We can make things more flexible, for sure, but I want to keep things relatively simple here so that we can get this out the door and into user's hands. Simple and sufficient is best for a first iteration. We can add flexibility, performance, complex task handling, and more later on (and guess what, we'll sell more cameras when we do, as once we hook the user with this idea, they'll want the latest and greatest variant). FWIW, as I've defined it this is a six-month, six-person engineering project, perhaps with another person or two on the marketing and graphics side. But it takes the right six people and the right person defining and leading the project.
Now for the funny part: Nikon and Canon could already do this with many of their DSLRs if they had thought of it. For example, on the Nikon side we've got the D7000, D300s, D700, D3s, and D3x all able to communicate via the WT-4. That's assuming, of course, that you can afford to spend the eight hours of configuration time to get the basic WiFi communication working between camera and your network. (That was sarcasm, guys and gals. But deserved sarcasm, since if a camera maker can't manage to get some basic WiFi configuration as easy as Apple makes it with Airport, they're never going to be able to pull off my little compact camera configuration program suggestion.) Seriously, Nikon View NX2 could have been a program that did everything I suggest, above, and then all the WT-4 cameras would have exactly what we wanted.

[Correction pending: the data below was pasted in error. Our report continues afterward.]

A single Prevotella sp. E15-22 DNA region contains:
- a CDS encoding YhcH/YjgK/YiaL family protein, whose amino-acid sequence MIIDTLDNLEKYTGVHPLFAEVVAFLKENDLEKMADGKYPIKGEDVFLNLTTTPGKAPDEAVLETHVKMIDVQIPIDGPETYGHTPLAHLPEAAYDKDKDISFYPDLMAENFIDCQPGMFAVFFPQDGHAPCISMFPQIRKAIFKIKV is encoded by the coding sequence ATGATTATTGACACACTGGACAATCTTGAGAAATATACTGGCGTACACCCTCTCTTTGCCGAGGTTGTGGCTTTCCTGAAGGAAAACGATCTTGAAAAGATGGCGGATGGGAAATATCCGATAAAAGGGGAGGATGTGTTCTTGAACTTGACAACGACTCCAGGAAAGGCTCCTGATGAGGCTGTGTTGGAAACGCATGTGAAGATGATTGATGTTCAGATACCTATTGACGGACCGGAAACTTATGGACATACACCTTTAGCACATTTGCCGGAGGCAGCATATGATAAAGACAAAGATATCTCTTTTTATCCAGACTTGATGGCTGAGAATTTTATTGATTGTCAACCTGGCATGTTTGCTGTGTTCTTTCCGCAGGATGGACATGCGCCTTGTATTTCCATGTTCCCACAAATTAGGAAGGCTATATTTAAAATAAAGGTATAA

Can it really all be that simple? Yes, it can. Can the Japanese camera makers continue to not figure it out for another three, four, five years? Maybe.
* I've elminated NFC and Bluetooth as options from the original article as they kept getting in the way of people understanding what I was trying to do. Both NFC and Bluetooth are rather slow speed communications. NFC would require a dock. WiFi simplifies the idea and solves the bandwidth issue but adds programming complexity of sorts. We're now getting into some more serious coding, as we want the program on the computer (or iPad) to operate seamlessly in the background, too (i.e., if the full program is not up and running, the stub that fulfills the conduit instructions needs to be running in the background).